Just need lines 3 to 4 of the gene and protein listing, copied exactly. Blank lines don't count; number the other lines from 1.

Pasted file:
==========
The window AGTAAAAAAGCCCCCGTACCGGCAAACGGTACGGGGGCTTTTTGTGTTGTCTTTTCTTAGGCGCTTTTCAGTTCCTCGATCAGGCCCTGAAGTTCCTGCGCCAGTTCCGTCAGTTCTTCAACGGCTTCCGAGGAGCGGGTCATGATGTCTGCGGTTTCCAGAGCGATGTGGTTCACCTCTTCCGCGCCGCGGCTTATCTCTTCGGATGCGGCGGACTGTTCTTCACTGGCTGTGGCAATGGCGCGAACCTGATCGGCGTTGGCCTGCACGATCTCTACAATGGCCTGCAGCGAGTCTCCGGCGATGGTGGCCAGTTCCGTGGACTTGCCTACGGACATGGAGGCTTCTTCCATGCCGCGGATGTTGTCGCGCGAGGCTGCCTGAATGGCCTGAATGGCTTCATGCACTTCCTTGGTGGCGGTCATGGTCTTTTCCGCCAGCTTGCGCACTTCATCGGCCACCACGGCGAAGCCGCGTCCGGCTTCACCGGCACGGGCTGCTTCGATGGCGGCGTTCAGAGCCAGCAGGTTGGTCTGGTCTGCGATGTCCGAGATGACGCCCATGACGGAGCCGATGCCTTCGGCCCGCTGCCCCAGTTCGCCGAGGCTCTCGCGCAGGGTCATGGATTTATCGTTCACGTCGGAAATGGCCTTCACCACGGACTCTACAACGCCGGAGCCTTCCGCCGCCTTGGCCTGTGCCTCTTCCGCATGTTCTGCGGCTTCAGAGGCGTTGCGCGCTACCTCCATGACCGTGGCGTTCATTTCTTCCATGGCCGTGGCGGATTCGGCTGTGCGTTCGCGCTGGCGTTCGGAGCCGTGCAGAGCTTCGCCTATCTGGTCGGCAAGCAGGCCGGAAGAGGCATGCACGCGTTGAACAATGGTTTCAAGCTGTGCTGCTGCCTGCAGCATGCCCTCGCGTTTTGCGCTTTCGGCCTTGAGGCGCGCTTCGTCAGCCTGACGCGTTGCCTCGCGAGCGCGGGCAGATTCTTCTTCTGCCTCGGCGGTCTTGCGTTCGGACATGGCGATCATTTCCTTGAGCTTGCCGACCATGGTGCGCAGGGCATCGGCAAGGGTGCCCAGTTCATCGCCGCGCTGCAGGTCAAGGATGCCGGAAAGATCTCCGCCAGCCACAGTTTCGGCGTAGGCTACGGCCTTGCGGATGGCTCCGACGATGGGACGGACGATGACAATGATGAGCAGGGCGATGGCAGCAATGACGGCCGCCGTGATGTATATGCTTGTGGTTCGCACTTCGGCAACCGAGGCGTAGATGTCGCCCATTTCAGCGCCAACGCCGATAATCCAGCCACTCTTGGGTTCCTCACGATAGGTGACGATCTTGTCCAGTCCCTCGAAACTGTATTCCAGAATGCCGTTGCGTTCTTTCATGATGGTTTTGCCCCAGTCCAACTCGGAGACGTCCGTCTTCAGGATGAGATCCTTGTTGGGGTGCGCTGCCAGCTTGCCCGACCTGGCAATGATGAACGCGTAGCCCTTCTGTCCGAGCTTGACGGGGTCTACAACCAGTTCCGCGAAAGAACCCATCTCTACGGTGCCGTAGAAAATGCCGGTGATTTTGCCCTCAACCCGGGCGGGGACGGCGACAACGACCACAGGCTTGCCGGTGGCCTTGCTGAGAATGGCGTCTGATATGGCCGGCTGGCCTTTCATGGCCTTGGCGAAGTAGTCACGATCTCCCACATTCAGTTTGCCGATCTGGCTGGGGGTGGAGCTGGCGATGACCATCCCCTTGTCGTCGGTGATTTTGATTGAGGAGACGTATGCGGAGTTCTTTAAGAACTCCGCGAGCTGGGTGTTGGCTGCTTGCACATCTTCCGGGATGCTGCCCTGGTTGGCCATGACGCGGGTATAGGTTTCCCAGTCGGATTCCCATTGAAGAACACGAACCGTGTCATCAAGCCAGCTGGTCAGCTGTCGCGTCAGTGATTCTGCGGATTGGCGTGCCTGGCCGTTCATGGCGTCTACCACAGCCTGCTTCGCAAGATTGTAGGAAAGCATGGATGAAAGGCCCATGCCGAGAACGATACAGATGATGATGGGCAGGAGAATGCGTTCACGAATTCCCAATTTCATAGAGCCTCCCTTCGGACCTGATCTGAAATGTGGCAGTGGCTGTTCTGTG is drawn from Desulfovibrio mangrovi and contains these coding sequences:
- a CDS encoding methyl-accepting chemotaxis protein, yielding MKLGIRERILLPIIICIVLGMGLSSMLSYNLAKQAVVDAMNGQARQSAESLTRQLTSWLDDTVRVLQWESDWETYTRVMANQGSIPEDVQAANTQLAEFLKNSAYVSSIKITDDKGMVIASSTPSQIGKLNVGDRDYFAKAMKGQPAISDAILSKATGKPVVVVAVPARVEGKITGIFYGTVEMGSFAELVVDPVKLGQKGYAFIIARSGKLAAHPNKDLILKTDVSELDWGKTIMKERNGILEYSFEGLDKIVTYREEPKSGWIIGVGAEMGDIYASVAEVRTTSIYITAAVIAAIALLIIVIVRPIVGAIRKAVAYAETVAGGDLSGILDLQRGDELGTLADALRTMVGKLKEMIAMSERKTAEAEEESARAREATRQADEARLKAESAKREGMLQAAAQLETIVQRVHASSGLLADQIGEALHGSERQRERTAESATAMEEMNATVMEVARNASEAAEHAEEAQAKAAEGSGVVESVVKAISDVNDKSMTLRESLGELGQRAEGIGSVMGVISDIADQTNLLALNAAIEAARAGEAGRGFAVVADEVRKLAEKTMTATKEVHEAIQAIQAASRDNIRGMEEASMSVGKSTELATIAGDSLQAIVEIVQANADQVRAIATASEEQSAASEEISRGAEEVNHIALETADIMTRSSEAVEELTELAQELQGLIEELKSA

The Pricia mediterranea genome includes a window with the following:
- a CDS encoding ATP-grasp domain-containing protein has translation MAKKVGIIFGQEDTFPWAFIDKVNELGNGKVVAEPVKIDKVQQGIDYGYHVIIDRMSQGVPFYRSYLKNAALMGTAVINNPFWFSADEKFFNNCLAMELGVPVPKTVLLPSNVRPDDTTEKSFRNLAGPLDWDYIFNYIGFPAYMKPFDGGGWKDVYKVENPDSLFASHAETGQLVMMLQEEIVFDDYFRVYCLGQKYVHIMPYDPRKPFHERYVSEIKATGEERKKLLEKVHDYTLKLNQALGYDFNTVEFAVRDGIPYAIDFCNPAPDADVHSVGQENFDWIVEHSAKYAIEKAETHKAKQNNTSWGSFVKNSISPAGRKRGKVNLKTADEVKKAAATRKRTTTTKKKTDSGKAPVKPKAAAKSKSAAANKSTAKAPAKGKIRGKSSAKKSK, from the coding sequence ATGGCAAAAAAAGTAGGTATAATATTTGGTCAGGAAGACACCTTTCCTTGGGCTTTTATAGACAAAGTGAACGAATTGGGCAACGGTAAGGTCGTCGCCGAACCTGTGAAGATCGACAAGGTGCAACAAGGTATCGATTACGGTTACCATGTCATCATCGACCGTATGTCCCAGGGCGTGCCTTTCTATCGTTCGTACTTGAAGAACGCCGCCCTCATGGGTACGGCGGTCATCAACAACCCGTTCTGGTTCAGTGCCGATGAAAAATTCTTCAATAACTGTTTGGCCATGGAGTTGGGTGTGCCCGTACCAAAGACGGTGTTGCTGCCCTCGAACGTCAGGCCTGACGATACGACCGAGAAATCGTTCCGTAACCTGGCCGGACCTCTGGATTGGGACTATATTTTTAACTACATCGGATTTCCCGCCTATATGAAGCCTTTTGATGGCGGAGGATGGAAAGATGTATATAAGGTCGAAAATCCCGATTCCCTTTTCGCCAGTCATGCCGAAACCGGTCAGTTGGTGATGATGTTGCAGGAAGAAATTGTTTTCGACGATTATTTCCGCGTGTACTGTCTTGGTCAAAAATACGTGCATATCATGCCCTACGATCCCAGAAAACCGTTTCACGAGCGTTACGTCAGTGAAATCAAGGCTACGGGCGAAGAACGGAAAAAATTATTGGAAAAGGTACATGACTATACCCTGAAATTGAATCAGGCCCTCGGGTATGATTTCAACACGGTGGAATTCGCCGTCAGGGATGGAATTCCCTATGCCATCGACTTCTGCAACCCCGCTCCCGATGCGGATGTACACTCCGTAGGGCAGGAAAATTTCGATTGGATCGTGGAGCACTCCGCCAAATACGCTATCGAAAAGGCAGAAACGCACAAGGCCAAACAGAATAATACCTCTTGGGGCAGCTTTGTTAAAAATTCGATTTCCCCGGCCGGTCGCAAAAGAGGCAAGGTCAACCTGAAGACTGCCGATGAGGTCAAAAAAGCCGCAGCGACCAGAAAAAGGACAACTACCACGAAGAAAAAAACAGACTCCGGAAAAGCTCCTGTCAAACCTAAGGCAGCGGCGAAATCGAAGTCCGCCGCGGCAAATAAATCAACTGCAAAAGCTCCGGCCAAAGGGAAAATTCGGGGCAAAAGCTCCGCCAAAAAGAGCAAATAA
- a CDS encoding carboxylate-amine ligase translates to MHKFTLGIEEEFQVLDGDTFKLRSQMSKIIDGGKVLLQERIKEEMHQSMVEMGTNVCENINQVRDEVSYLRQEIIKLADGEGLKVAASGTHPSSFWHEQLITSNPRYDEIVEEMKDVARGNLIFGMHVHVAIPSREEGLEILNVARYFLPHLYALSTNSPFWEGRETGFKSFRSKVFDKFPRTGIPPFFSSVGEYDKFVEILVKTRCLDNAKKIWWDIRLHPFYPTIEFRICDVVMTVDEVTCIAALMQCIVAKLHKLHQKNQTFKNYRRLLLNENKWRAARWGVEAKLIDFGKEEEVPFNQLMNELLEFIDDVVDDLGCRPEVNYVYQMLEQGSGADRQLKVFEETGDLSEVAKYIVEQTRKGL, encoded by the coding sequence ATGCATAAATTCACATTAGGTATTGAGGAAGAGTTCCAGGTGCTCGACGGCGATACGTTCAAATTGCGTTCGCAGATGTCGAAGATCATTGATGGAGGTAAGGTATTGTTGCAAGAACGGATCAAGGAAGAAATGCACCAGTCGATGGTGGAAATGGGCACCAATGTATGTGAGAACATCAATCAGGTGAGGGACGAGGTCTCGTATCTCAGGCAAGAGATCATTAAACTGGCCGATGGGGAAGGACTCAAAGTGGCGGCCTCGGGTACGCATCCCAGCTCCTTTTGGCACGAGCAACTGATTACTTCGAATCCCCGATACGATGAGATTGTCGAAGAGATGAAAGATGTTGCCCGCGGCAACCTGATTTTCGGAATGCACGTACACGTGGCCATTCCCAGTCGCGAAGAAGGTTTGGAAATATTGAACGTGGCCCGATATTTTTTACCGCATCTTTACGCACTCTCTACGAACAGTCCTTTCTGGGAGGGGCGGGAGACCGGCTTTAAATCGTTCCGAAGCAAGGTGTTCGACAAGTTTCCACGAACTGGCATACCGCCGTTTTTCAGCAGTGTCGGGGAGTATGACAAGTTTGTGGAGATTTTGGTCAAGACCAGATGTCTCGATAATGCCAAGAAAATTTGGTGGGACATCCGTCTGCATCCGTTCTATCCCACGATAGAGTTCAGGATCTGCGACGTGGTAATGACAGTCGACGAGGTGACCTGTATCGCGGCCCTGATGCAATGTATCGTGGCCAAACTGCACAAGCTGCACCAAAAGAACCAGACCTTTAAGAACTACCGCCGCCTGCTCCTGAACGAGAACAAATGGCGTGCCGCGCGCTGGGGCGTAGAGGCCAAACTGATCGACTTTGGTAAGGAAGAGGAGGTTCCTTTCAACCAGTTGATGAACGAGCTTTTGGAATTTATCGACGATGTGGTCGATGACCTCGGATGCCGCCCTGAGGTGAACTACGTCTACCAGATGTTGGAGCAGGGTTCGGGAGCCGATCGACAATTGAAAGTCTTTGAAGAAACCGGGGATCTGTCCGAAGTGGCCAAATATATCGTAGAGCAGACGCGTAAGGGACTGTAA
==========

The Pricia mediterranea genome includes a window with the following:
- a CDS encoding ATP-grasp domain-containing protein has translation MAKKVGIIFGQEDTFPWAFIDKVNELGNGKVVAEPVKIDKVQQGIDYGYHVIIDRMSQGVPFYRSYLKNAALMGTAVINNPFWFSADEKFFNNCLAMELGVPVPKTVLLPSNVRPDDTTEKSFRNLAGPLDWDYIFNYIGFPAYMKPFDGGGWKDVYKVENPDSLFASHAETGQLVMMLQEEIVFDDYFRVYCLGQKYVHIMPYDPRKPFHERYVSEIKATGEERKKLLEKVHDYTLKLNQALGYDFNTVEFAVRDGIPYAIDFCNPAPDADVHSVGQENFDWIVEHSAKYAIEKAETHKAKQNNTSWGSFVKNSISPAGRKRGKVNLKTADEVKKAAATRKRTTTTKKKTDSGKAPVKPKAAAKSKSAAANKSTAKAPAKGKIRGKSSAKKSK, from the coding sequence ATGGCAAAAAAAGTAGGTATAATATTTGGTCAGGAAGACACCTTTCCTTGGGCTTTTATAGACAAAGTGAACGAATTGGGCAACGGTAAGGTCGTCGCCGAACCTGTGAAGATCGACAAGGTGCAACAAGGTATCGATTACGGTTACCATGTCATCATCGACCGTATGTCCCAGGGCGTGCCTTTCTATCGTTCGTACTTGAAGAACGCCGCCCTCATGGGTACGGCGGTCATCAACAACCCGTTCTGGTTCAGTGCCGATGAAAAATTCTTCAATAACTGTTTGGCCATGGAGTTGGGTGTGCCCGTACCAAAGACGGTGTTGCTGCCCTCGAACGTCAGGCCTGACGATACGACCGAGAAATCGTTCCGTAACCTGGCCGGACCTCTGGATTGGGACTATATTTTTAACTACATCGGATTTCCCGCCTATATGAAGCCTTTTGATGGCGGAGGATGGAAAGATGTATATAAGGTCGAAAATCCCGATTCCCTTTTCGCCAGTCATGCCGAAACCGGTCAGTTGGTGATGATGTTGCAGGAAGAAATTGTTTTCGACGATTATTTCCGCGTGTACTGTCTTGGTCAAAAATACGTGCATATCATGCCCTACGATCCCAGAAAACCGTTTCACGAGCGTTACGTCAGTGAAATCAAGGCTACGGGCGAAGAACGGAAAAAATTATTGGAAAAGGTACATGACTATACCCTGAAATTGAATCAGGCCCTCGGGTATGATTTCAACACGGTGGAATTCGCCGTCAGGGATGGAATTCCCTATGCCATCGACTTCTGCAACCCCGCTCCCGATGCGGATGTACACTCCGTAGGGCAGGAAAATTTCGATTGGATCGTGGAGCACTCCGCCAAATACGCTATCGAAAAGGCAGAAACGCACAAGGCCAAACAGAATAATACCTCTTGGGGCAGCTTTGTTAAAAATTCGATTTCCCCGGCCGGTCGCAAAAGAGGCAAGGTCAACCTGAAGACTGCCGATGAGGTCAAAAAAGCCGCAGCGACCAGAAAAAGGACAACTACCACGAAGAAAAAAACAGACTCCGGAAAAGCTCCTGTCAAACCTAAGGCAGCGGCGAAATCGAAGTCCGCCGCGGCAAATAAATCAACTGCAAAAGCTCCGGCCAAAGGGAAAATTCGGGGCAAAAGCTCCGCCAAAAAGAGCAAATAA